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virus fears Holohan warns of 'sharp increase' in Covid-19 related deaths this month as cases continue to surge

Dr Holohan urged the public to refocus their efforts in implementing and adhering to public health measures in a bid to stop further transmission of the virus.


Dr Tony Holohan

Dr Tony Holohan

Colin Keegan

Dr Tony Holohan

There will be a "sharp increase" in Covid-19 related deaths this month as a result of the surge in cases, chief medical officer Dr Tony Holohan has warned.

Dr Holohan is urging the public to refocus their efforts in implementing and adhering to public health measures in a bid to stop further transmission of the virus.

He said January will "see a significant mulitple of the number of deaths" seen over November and December due to the rising level of community transmission now occuring as a result of the relaxtion of restrictions over the Christmas period.

"We now this morning have over 800 people in hospital. We're in the 70s now in terms of intensive care and it was only at the beginning of last week we had less than 30 in intensive care. That is the information we really need to look at in terms of where we need to direct our collective focus and energy," he told Newstalk's Pat Kenny Show.

"We will see a very sharp increase in mortality, I'm sorry to say that that will be the case. January will see a significant multiple of the number of deaths that we saw over the course of both November and December as a consequence of all of this.

"It's just we haven't seen it yet because it lags, but there's still an opportunity for people to to take the immediate measures to drive down these transmission habits as soon as possible."

It comes as 6,110 new cases of the virus and a further six Covid-19 related deaths were confirmed by the Department of Health yesterday evening.

Dr Holohan said public health experts believe that there is actually now "between 4,000 and 5,000" cases, and that the higher numbers reported yesterday were due to a delay in people coming forward to be tested.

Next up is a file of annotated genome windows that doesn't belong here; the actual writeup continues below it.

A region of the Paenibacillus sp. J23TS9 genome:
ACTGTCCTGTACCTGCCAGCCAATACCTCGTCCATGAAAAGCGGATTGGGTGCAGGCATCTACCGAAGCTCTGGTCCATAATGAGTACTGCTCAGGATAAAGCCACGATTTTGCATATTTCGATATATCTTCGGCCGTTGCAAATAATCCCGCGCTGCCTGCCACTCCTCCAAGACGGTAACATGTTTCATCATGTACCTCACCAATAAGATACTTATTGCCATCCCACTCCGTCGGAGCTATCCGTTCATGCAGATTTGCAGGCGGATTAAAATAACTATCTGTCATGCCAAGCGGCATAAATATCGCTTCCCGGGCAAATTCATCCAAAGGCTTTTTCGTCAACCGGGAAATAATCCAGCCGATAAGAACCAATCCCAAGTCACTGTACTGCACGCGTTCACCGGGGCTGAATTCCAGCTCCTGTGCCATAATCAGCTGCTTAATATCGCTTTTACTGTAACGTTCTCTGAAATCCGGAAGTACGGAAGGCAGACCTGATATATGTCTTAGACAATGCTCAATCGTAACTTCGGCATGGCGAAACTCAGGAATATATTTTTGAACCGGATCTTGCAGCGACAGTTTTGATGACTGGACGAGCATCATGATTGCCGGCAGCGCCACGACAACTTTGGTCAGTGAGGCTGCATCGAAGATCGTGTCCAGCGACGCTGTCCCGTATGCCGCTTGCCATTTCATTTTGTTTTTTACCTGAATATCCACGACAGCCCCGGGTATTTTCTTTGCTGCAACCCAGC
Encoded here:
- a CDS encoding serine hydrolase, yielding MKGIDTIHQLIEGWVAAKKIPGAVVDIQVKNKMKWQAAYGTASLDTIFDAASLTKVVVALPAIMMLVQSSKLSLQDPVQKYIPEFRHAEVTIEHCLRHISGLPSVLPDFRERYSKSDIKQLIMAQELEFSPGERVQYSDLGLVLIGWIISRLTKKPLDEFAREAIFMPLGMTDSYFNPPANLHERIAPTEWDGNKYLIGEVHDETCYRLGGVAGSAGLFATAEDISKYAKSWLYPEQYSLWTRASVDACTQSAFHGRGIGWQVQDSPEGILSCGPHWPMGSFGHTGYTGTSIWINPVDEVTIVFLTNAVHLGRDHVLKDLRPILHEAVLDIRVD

"What's happened over the course the last number of days, and people will understand this, that over the Christmas period, you know Christmas Day, Stephen's Day and so on, we can see that very few people in relative terms came forward and were tested.

"We understand why people might be reluctant to come forward for for sampling over those kinds of days.

"And then that extra burden, if you like, that wasn't tested or those days came from for testing in the subsequent days, and we can see that in the data and that leads us to have a catch up number. So yesterday's number of 6,110 will include some people who are slightly older cases, other than the ones of recent day," he explained.

He said those who are suffering with cold or flu-like symptoms "might as well regard that as Covid," adding: "We know there's not any flu in effect in this population at the moment or other common winter respiratory viruses so if you have cold, flu like symptoms now, you can imagine that you have Covid.

"But if you're one of those people, if you have had a test you're waiting for test result, or if you've been told that you have Covid, you must self- isolate.

"It's really important that people know that that means that they stay away from other people in their households, they make arrangements to have washing and feeding and other facilities provided for them in a way that doesn't have them interacting with other people in their household.

"Anybody who lives with the person who's in that category is a close contact and a close contact needs to restrict their movements. That means staying out of work and staying out of contact with other people."

He said there is still a possibility that cases numbers can be brought back under control if public health measures are properly implemented.

"We need to get back to the spirit of March, we need to act like it's March again. We did this back then, we broke these chains of transmission.

"And we would we would express some optimism that if we can get that message across, we've seen a very sudden and sharp increase, and if we can begin to get these measures implemented we might see a significant decrease happening quite quickly in the interaction and I think they'll can give us a basis for encouragement, the faster we can do it, the greater protection for vulnerable people."

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